A major premise underpinning the plot of Atlas Shrugged is that Galt and his fellow producers are all that stand between the common people and death and destruction. Galt deliberately withdraws his services and encourages others to do likewise with the express purpose of destroying the existing society.

He does so in the full knowledge that innocents will suffer and die in the resulting collapse. Suffering and death rate as evil in most people’s book; presumably also in Atlas Shrugged.

Let’s use your own recent claim as a test as to whether Galt’s actions could be considered evil: “He causes its occurance [sic]. Now we are dealing, not with an act of omission but an act of commission. That is evil.”

Out of your own mouth you again condemn as evil John Galt, aka the ideal man, a morally perfect specimen. And yet, as the society collapses around him, this morally perfect man refuses to lift a finger to help the victims of his own actions.

4/30/2008 08:40:00 pm  
Anonymous lgm said...

Brendan

Is God fictional? Theists say not.

Is Galt fictional? Thiests and atheists agree that he is.

Simple enough. Even for you to understand.
---
Re the novel

You're misrepresenting the story. How selective. You really do need to stop telling lies all the time. They are easy to spot- not very clever.

The disasters that befall the collectivists and their fellows occur because of their own actions. They commit the evils and the results of those actions are theirs to endure.

Galt and colleagues try warning them (in the story Galt takes great personal risk to do that) and attempt to stave off the looming disaster (labouring for years to support a disintergrating society). They are treated with contempt and their warnings ignored. It is Galt who realises that people will do what they want to do and that he can't force them not to. He explains at length that an initiation of force would be an evil act. He realises it is wrong to save evil by using force. Why do that? He is not omnipotent anyway (can't save the world). So he withdraws his labour and goes on strike. Others follow. He tries to save those who he can save. An important point is that the society (in the book) is on the verge of collapse. The disaster is inevitable. The warnings are ignored.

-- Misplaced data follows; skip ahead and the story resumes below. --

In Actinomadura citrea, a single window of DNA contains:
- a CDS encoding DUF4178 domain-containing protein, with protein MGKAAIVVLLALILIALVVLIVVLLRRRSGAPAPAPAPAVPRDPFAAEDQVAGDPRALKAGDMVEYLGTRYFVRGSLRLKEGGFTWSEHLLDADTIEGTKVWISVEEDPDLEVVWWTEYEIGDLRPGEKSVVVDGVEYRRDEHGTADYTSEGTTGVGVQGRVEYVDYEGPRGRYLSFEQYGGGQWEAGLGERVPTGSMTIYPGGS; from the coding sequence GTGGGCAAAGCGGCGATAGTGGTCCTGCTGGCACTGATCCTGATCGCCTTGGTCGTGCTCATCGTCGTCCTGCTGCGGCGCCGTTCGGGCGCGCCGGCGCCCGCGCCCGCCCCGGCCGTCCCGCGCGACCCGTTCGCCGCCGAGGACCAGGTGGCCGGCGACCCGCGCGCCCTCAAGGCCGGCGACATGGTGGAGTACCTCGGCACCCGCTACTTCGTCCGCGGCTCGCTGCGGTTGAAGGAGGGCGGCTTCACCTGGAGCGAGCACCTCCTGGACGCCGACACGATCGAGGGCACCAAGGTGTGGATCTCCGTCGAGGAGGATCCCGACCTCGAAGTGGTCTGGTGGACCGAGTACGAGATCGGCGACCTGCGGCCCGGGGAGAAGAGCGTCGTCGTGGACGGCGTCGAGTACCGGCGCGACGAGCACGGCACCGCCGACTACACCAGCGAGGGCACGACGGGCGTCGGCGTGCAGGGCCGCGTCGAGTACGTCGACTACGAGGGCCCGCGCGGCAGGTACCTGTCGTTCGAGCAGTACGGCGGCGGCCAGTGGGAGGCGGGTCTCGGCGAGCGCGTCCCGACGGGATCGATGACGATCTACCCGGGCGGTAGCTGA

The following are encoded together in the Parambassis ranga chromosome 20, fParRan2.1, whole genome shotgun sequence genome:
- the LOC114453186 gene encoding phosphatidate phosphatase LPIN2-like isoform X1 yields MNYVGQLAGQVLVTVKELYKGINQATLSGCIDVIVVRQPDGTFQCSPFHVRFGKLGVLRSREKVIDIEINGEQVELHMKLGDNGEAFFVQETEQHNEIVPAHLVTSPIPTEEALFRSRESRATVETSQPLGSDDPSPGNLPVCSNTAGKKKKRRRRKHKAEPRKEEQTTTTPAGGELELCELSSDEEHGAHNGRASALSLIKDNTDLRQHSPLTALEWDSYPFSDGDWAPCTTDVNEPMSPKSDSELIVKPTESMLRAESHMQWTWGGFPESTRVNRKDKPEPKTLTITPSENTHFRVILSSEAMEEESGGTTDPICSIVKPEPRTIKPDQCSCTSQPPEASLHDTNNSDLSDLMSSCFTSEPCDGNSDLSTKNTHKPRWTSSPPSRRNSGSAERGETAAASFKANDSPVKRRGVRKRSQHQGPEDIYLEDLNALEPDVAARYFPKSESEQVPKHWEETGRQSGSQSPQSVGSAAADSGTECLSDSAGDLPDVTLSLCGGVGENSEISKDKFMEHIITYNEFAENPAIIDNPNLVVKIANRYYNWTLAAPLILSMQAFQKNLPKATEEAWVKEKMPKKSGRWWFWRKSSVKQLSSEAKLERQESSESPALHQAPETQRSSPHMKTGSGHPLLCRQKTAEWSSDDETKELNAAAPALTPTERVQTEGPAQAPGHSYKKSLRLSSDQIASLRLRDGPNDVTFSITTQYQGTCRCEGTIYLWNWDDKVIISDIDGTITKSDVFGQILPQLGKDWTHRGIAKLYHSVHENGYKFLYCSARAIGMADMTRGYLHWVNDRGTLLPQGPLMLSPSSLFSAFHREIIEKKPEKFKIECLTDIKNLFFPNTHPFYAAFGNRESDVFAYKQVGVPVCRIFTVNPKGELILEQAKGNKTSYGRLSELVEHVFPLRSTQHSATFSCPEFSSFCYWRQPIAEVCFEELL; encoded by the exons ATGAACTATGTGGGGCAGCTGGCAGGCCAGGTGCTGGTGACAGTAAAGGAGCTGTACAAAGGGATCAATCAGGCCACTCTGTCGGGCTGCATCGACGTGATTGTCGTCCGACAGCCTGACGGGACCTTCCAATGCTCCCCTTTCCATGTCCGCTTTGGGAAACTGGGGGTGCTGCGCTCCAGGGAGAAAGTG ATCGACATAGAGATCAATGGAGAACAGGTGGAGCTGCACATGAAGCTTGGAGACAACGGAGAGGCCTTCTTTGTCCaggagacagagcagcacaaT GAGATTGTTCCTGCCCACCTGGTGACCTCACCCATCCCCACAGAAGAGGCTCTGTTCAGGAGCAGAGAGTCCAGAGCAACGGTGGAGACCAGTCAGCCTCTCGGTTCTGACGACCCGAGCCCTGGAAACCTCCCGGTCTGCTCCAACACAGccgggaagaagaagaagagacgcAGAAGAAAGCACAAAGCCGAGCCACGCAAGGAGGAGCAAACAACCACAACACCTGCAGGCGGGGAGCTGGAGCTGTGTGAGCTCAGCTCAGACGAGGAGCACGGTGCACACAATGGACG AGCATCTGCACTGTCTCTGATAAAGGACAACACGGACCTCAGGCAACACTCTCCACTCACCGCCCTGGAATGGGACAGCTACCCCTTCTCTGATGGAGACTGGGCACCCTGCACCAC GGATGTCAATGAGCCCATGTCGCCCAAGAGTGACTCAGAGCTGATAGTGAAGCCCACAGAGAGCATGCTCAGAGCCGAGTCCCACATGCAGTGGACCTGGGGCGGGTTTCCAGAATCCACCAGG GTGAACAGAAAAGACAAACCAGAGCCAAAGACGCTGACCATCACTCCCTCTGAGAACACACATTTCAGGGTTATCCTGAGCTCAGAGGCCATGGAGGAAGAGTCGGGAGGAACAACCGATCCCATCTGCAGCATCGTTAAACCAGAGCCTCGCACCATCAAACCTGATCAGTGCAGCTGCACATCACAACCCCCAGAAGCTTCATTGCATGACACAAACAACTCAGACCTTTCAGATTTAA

This is all clearly outlined in the novel. For example, in Galt's speech.


An analogy to Galt's situation would be if you were attempting to warn a group of adventurers entering the about-to-flood canyon of the danger, only to have them push you aside and proceed onward to their fate regardless of your warning. What would you do then? Follow them to their doom or get out of the canyon. Remember, you are not omniscient or omnipotent. It is their action which will bring them to disaster. Their choice is between survival and tragedy. You have done the good thing, but you do not owe them your life. That you would get out of there and survive is not evil, even though, at one point, you did indeed stand between the adventurers and disaster. Their choice was to push you aside.
Stated again, you do not owe them your life. Galt's circumstances and actions are analogous.